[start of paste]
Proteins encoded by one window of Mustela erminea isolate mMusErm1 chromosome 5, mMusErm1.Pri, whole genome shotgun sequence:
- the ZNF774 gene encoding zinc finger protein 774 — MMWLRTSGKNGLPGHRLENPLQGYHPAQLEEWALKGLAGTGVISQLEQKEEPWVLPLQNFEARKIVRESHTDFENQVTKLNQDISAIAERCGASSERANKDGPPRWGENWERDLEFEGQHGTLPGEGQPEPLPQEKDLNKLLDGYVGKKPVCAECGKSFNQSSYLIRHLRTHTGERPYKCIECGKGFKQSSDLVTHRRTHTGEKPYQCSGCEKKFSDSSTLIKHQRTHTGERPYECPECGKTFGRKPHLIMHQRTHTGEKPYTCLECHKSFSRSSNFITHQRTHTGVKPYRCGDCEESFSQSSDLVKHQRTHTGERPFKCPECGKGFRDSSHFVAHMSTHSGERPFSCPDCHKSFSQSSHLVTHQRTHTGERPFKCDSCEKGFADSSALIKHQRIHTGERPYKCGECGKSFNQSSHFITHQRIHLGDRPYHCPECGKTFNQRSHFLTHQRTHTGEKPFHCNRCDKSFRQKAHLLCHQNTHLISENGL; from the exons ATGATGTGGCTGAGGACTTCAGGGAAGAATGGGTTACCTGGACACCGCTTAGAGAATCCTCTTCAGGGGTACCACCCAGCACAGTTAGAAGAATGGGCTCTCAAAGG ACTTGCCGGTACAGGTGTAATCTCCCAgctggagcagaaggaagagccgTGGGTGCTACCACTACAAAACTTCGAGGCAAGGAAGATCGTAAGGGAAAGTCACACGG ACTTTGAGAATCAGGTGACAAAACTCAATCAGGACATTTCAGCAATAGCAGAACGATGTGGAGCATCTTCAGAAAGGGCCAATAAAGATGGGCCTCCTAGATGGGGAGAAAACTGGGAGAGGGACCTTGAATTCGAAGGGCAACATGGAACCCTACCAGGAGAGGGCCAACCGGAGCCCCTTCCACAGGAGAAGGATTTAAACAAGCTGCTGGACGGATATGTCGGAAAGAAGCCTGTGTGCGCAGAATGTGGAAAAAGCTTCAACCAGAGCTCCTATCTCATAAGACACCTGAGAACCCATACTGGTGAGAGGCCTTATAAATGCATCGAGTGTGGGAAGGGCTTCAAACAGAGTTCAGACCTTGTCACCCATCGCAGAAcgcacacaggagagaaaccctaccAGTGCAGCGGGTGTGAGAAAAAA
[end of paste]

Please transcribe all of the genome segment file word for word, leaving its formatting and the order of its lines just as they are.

Proteins encoded by one window of Mustela erminea isolate mMusErm1 chromosome 5, mMusErm1.Pri, whole genome shotgun sequence:
- the ZNF774 gene encoding zinc finger protein 774 — MMWLRTSGKNGLPGHRLENPLQGYHPAQLEEWALKGLAGTGVISQLEQKEEPWVLPLQNFEARKIVRESHTDFENQVTKLNQDISAIAERCGASSERANKDGPPRWGENWERDLEFEGQHGTLPGEGQPEPLPQEKDLNKLLDGYVGKKPVCAECGKSFNQSSYLIRHLRTHTGERPYKCIECGKGFKQSSDLVTHRRTHTGEKPYQCSGCEKKFSDSSTLIKHQRTHTGERPYECPECGKTFGRKPHLIMHQRTHTGEKPYTCLECHKSFSRSSNFITHQRTHTGVKPYRCGDCEESFSQSSDLVKHQRTHTGERPFKCPECGKGFRDSSHFVAHMSTHSGERPFSCPDCHKSFSQSSHLVTHQRTHTGERPFKCDSCEKGFADSSALIKHQRIHTGERPYKCGECGKSFNQSSHFITHQRIHLGDRPYHCPECGKTFNQRSHFLTHQRTHTGEKPFHCNRCDKSFRQKAHLLCHQNTHLISENGL; from the exons ATGATGTGGCTGAGGACTTCAGGGAAGAATGGGTTACCTGGACACCGCTTAGAGAATCCTCTTCAGGGGTACCACCCAGCACAGTTAGAAGAATGGGCTCTCAAAGG ACTTGCCGGTACAGGTGTAATCTCCCAgctggagcagaaggaagagccgTGGGTGCTACCACTACAAAACTTCGAGGCAAGGAAGATCGTAAGGGAAAGTCACACGG ACTTTGAGAATCAGGTGACAAAACTCAATCAGGACATTTCAGCAATAGCAGAACGATGTGGAGCATCTTCAGAAAGGGCCAATAAAGATGGGCCTCCTAGATGGGGAGAAAACTGGGAGAGGGACCTTGAATTCGAAGGGCAACATGGAACCCTACCAGGAGAGGGCCAACCGGAGCCCCTTCCACAGGAGAAGGATTTAAACAAGCTGCTGGACGGATATGTCGGAAAGAAGCCTGTGTGCGCAGAATGTGGAAAAAGCTTCAACCAGAGCTCCTATCTCATAAGACACCTGAGAACCCATACTGGTGAGAGGCCTTATAAATGCATCGAGTGTGGGAAGGGCTTCAAACAGAGTTCAGACCTTGTCACCCATCGCAGAAcgcacacaggagagaaaccctaccAGTGCAGCGGGTGTGAGAAAAAA